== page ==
Vibroacoustic metrological characterization for archaeology and cultural heritage


Barone Fabrizio Barone

Fabrizio Barone

Università degli Studi di Salerno, Dipartimento di Medicina, Chirurgia e Odontoiatria “Scuola Medica Salernitana”, Italy

Casazza Marco Casazza

Marco Casazza

Università degli Studi di Salerno, Dipartimento di Medicina, Chirurgia e Odontoiatria “Scuola Medica Salernitana”, Italy

Randazzo Rosa Fiorillo

Rosa Fiorillo

Università degli Studi di Salerno, Dipartimento di Scienze del Patrimonio Culturale, Italy


The approach to cultural heritage has largely changed along the years, evolving to a new multi-disciplinary vision, based on an innovative and synergic interconnection of archaeological, historical, cultural, architectural and environmental elements, synthesis of its tangible and intangible dimensions. This new vision is opening new scenarios in the evaluation of heritage assets, which contribute both at shaping the historical place-related identity on the basis of the urban morphology, architectural styles, buildings techniques and environmental scenarios, and to the well-being of urban dwellers.

Within this framework, mechanical vibrations have a relevant role. In fact, vibrations pervade the lives of human beings with different modality of actions, spanning from earth vibrations (earthquakes), wind blow, water flow in a river, chirping of birds to vibrations generated by or transmitted through material or immaterial artifacts, such as machineries, engineered structures, theatrical and musical performances, human voices. These experiences are characteristic for each space and evolve along time, contributing to the identity both of any landscape and, more generally, of spaces at different scales, ranging from a building, a theatre, a temple, to a square, an urban center, a rural region, a coastline. In the context of archaeology and cultural heritage, the investigation of hard and soft metrology components related to vibratory phenomena, integrating the above-described aspects, pertains to the domain of vibro-acoustics.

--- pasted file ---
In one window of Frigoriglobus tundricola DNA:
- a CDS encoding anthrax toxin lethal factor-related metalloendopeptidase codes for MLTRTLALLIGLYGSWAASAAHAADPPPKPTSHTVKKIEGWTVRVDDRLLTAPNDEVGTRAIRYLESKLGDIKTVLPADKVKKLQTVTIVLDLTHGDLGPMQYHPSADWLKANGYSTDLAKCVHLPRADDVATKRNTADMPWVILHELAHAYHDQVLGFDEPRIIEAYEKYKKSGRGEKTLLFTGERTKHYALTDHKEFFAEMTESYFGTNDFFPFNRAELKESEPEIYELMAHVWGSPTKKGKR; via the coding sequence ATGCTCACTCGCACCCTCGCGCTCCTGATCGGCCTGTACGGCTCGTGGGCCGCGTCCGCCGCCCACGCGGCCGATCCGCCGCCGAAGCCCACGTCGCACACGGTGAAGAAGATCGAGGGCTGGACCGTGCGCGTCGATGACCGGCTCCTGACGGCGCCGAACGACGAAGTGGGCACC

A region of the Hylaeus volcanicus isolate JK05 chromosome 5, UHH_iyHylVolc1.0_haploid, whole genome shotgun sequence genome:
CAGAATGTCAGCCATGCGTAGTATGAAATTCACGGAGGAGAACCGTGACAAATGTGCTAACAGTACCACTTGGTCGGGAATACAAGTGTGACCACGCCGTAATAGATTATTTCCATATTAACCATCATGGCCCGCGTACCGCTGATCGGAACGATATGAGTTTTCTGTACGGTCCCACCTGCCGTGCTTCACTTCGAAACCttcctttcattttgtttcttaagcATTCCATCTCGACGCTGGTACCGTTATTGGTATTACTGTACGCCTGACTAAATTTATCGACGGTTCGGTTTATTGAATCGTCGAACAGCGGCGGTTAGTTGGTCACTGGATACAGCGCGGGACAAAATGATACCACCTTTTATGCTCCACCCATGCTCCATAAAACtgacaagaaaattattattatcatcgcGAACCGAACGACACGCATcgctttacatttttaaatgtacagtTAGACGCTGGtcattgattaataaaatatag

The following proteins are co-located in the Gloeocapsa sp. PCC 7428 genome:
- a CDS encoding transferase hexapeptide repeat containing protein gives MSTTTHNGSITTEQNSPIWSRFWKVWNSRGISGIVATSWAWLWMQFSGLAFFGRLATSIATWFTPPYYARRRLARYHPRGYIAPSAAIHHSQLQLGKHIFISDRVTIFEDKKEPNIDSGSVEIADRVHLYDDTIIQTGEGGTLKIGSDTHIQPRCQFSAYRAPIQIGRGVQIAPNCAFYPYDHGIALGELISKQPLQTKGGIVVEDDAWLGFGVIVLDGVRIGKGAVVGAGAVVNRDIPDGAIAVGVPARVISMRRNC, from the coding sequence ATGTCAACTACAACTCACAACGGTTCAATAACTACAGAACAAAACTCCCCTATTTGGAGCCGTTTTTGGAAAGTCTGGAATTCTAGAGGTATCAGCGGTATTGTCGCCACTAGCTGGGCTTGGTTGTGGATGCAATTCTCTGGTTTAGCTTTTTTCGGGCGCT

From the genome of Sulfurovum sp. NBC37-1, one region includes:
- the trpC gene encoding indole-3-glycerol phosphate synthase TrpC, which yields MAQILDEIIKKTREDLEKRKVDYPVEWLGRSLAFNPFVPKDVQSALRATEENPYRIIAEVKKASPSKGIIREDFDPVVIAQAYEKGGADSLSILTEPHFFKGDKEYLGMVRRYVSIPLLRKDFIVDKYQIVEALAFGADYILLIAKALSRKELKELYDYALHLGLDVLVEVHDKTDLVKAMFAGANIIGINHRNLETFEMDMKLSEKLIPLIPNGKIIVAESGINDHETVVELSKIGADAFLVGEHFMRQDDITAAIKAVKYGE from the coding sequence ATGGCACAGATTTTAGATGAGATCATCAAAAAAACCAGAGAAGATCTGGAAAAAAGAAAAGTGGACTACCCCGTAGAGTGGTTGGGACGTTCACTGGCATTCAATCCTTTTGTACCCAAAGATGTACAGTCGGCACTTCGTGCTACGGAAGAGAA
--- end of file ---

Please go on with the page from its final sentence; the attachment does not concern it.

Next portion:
Overcoming disciplinary over-specialization and the artificial division of vibrations and acoustic fields in frequency bands, characteristic of recent times, is opening a space for discussing and interpreting archeology and cultural heritage also on the basis of a new comprehensive, multi-disciplinary and metrological vibro-acoustic vision. This special session wishes to be a space for encounter of and discussion for different disciplinary visions and research experiences, aimed at producing a better understanding of needs, current evidences, new interpretations and future perspectives at the crossroad among vibro-acoustics, archaeology and cultural heritage.


Topics include, but are not limited to:

  • Innovative sensors for vibroacoustic monitoring of cultural heritage assets;
  • Innovative systems for vibroacoustic monitoring cultural heritage assets;
  • Data analysis methodologies and techniques for vibroacoustic characterization of heritage assets;